The consensual view from within the humanities appears to be that music is cultural rather than natural; music is viewed as constituted of practices, concepts and perceptions that are grounded in particular social interactions and constructions. As Geertz (1973) put it, in promoting a semiotic and interpretive approach to culture, "man is an animal suspended in webs of significance he himself has spun", and within Geertzs humano-centric web of culture there is little room for the "natural". For Treitler (1980), "Meaning in music is a function of the engagement of codes or orders by the note-complexes of which the musical event is comprised", and musical phenomena are thus "intelligible only in the light of an interpretation which intuits the purpose or intention that they embody".
Indeed, Abbate (1991) has suggested that “There is nothing immanent in a musical work (beyond the material reality of its written and sonic traces) and our perceptions of forms, configurations, meanings, gestures and symbols are always mediated by verbal formulas, as on a broader scale by ideology and culture. ” "Music" is seen as the expression of discrete, contingent, socially conditioned factors in respect of which a generalisable - and hence scientific - account is neither relevant nor possible (Cross, 2001). Shepherd and Wicke (1997) published their book “Music and Cultural Theory”.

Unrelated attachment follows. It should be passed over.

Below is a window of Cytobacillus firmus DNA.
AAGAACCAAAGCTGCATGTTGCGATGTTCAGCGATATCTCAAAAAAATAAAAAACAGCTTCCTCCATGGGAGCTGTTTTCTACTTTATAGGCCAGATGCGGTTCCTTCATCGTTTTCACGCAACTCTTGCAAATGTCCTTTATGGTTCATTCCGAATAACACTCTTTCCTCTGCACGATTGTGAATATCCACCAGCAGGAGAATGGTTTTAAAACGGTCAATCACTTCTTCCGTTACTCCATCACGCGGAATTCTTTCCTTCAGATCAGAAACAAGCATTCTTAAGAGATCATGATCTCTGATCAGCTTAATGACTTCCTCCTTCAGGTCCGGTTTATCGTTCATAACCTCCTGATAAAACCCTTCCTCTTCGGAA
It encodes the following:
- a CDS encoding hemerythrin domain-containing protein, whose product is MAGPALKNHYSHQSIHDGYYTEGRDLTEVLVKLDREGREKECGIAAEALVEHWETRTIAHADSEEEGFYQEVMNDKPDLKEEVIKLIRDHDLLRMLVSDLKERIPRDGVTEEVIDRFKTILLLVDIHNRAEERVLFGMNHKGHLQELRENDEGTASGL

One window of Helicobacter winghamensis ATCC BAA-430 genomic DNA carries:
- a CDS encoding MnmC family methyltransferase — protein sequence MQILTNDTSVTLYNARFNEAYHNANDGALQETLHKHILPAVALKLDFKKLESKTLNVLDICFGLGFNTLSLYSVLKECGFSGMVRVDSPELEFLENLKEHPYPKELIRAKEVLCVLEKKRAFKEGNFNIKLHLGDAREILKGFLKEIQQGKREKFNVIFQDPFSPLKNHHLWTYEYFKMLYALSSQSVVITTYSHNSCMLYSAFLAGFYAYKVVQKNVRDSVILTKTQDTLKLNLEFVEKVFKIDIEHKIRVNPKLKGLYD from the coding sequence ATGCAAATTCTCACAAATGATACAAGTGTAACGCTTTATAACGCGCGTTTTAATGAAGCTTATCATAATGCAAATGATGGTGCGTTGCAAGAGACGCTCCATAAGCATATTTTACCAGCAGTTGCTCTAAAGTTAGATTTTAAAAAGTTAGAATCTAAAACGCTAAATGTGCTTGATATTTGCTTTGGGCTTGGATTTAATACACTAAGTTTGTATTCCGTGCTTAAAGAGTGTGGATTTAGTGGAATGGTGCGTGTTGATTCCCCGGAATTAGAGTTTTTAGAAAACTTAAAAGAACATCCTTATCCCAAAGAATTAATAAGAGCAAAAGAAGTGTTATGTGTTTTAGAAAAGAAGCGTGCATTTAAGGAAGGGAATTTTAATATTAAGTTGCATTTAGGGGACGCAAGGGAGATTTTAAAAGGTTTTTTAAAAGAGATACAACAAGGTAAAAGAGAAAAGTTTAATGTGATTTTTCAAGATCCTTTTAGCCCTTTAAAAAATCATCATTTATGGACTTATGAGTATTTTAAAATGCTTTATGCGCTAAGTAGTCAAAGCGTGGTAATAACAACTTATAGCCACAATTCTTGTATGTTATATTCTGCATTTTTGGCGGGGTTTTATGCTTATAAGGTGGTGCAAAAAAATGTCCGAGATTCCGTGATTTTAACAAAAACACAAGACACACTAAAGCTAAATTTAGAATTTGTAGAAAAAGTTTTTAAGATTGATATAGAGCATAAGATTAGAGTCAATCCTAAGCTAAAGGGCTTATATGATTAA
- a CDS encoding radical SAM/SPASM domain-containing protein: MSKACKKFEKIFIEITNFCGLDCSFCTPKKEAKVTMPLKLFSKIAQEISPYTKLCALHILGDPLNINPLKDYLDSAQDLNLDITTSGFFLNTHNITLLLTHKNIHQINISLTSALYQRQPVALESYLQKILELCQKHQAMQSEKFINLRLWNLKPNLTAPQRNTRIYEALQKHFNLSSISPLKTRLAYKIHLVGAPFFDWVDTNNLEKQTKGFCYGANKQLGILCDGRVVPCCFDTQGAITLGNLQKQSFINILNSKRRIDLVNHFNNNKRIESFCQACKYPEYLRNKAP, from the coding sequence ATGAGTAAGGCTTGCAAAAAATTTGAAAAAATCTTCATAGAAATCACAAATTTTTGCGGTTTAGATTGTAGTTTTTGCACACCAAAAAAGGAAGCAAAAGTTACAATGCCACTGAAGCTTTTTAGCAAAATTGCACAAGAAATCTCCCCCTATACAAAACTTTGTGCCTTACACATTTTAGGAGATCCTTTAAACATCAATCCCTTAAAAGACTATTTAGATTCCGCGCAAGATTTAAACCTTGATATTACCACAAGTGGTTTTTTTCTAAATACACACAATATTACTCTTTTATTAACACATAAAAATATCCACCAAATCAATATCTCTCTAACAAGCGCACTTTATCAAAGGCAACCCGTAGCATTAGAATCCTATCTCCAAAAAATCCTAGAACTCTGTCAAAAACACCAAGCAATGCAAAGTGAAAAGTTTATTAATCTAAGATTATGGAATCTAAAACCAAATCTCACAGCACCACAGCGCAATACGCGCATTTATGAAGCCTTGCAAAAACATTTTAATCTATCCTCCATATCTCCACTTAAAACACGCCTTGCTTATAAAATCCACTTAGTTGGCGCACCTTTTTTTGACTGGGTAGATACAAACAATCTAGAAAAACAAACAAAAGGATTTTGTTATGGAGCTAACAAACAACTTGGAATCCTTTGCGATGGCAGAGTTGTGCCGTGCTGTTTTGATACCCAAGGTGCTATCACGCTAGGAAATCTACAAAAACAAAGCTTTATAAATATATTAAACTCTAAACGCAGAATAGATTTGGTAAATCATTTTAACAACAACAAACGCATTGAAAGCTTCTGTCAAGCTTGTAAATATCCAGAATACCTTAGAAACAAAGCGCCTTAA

The aim of this book as stated in the initial pages is ‘to feed musicology into cultural theory, to consider the implications for cultural theory of a viable theory for the social and cultural constitution of music as a particular and irreducible form of human expression and knowledge’. The authors see their initial task ‘to interrogate those forms of cultural theory which have been central to its development since the late 1950s’ and ‘to determine where the application of cultural theory has had some success in grasping affect in music as socially and culturally constituted’.
This book and other similar works help cultural theorists to appreciate music and help musicians or musicologists to recognize the work they do from the viewpoint of theories of culture and society. Music is different things and does different things in different cultures; the bundles of elements and functions which are music for any given culture may overlap minimally with those of another culture, even for those cultures where "music" constitutes a discrete and identifiable category of human activity in its own right.
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